The process has already started, with the appointment of two black managers, Zakhele Sithole and Moses Sindane, to the board of Altech, while Barbara Masekela has been appointed as a non-executive director of Altron. Other black non-executive directors include: Penuell Maduna (on the board since 2004) and Jacob Modise (on the board since 2003)as well as the newly appointed Dawn Mokhobo who was appointed in November 2008.
Such social engineering is a long way from Robbie's first job at Altron. In common with other next gens he began at the bottom – working as a lighting salesman – in order to "work hard and earn the respect and credibility" of his peers.
His career really took off in 1993 when he became CEO of the company's cable business. He then held the same position at the Power Technologies subsidiary before, in 2001, he was finally promoted to the top job as Altron CEO – a position he had always coveted. However, it was much more than a simple promotion as the leadership passed from the founding generation to the second generation – a process that Robbie says his father thought long and hard about.
"He always described the biggest challenge he had from a family business perspective was to making the right decision about passing the baton to the second generation, particularly when and how it was done and how it was managed."
In choosing his eldest son, Bill Venter, 70, ensured the family line continued, but it also prompted him to split the chairman and CEO positions, which he had previously held in tandem. Described by Robbie as being an entrepreneur and a very hands-on manager who liked to be involved in all the decisions that were taking place, stepping away from a day-to-day role required a step change in his father's behaviour.
"I think he really did handle it admirably. He gave me the space to run the business, which was very important because if people saw that he was still effectively running the business through me, it would have been very difficult to accept and credibility-wise it wouldn't have looked good," says Robbie. "But he went out of his way to delegate responsibility and allow me the space to take the decisions that needed to be taken." By retaining the chairmanship, Bill ensured he still has a role to play in terms of strategy, major acquisitions and maintaining relationships with many of the group's overseas principals and customers.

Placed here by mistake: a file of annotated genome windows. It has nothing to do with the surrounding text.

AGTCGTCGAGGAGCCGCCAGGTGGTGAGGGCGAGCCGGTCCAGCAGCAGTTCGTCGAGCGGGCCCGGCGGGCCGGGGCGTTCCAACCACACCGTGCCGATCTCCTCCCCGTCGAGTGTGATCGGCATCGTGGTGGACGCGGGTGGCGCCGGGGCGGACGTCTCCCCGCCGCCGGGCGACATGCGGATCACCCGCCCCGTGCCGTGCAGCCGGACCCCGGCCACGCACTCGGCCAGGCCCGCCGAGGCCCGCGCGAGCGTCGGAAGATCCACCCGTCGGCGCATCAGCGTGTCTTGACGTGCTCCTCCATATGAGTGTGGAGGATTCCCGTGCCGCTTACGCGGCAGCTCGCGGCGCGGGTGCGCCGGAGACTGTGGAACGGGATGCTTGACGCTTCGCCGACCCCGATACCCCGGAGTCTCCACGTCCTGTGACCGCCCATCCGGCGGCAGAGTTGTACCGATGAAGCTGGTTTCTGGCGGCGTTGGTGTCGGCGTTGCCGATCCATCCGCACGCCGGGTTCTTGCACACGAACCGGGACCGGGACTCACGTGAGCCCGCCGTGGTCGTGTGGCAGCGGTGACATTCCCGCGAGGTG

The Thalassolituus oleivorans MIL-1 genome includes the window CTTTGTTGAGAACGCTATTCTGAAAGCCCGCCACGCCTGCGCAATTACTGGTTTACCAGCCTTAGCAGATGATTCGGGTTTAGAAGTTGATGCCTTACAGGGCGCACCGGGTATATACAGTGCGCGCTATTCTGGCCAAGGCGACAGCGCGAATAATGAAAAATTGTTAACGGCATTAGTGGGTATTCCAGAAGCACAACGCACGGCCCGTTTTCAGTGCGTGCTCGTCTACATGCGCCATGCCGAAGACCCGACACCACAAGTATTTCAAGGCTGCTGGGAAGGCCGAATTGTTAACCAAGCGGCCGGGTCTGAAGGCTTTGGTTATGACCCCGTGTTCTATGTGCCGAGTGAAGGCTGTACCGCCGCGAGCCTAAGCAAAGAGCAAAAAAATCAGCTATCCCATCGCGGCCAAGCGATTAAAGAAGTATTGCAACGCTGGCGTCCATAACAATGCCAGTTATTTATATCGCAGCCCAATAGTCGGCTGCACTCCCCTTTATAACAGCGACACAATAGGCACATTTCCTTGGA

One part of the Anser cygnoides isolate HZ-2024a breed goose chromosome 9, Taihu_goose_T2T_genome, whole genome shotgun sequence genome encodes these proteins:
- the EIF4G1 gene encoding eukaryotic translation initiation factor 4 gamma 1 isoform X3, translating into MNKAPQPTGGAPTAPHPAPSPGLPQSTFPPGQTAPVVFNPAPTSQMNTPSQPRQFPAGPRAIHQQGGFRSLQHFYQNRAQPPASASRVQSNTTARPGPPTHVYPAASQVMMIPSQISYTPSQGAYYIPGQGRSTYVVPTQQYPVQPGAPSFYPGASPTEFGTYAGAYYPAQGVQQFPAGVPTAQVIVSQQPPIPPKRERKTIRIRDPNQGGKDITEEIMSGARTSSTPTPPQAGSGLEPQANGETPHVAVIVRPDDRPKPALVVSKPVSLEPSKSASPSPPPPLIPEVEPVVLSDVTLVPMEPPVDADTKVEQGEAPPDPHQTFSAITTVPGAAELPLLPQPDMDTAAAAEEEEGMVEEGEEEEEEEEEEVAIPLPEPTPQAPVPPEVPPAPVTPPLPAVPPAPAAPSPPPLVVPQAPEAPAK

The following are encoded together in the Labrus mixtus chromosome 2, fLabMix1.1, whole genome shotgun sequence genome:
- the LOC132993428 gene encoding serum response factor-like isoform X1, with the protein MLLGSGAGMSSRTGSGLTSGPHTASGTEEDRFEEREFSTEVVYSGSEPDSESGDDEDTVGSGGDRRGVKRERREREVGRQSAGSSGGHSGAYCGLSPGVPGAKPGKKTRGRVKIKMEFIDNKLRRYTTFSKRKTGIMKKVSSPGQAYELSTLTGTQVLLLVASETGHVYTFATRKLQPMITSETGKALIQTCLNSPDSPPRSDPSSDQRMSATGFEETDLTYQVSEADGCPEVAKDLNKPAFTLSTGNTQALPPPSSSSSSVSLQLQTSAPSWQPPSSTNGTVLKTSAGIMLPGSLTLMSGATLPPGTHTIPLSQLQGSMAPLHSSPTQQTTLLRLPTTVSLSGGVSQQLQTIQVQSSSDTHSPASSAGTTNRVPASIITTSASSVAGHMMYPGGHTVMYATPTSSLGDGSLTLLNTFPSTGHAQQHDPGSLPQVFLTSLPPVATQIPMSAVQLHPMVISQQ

But Bill didn't stop there. As a young man he never went to university, so on retiring he decided to forget the golf course and headed off to study for a MBA and doctorate, which included a thesis on the family business model.
For some patriarchs, you never truly the leave the world of family business, even when your sons are running it successfully.
Company: Allied Electronics Corp (Altron)
Activities: Telecommunications, multimedia, IT and power electronics
HQ: Gauteng, South Africa
Turnover: $2.1 billion
CEO: Robbie Venter
Family ownership: 57% voting ownership; 26% economic ownership
Potted history: Allied Electric was founded in 1965 by Bill Venter, a 33-year-old telecoms engineer, and three colleagues. The business began as a designer and manufacturer of semi-conductor rectifier equipment, battery chargers, inverters, variable speed drives, DC motor controls, DC power supplies, electronic signal equipment and transformers. Holding company Allied Electronics Corporation (Altron) was created in 1979 when revenues reached $8.6 million. In 2001, Bill's son Robert takes over his role as CEO while Bill continues his role of chairman. Today, Altron is one of South Africa's leading telecommunications firms with revenues of $2.1 billion.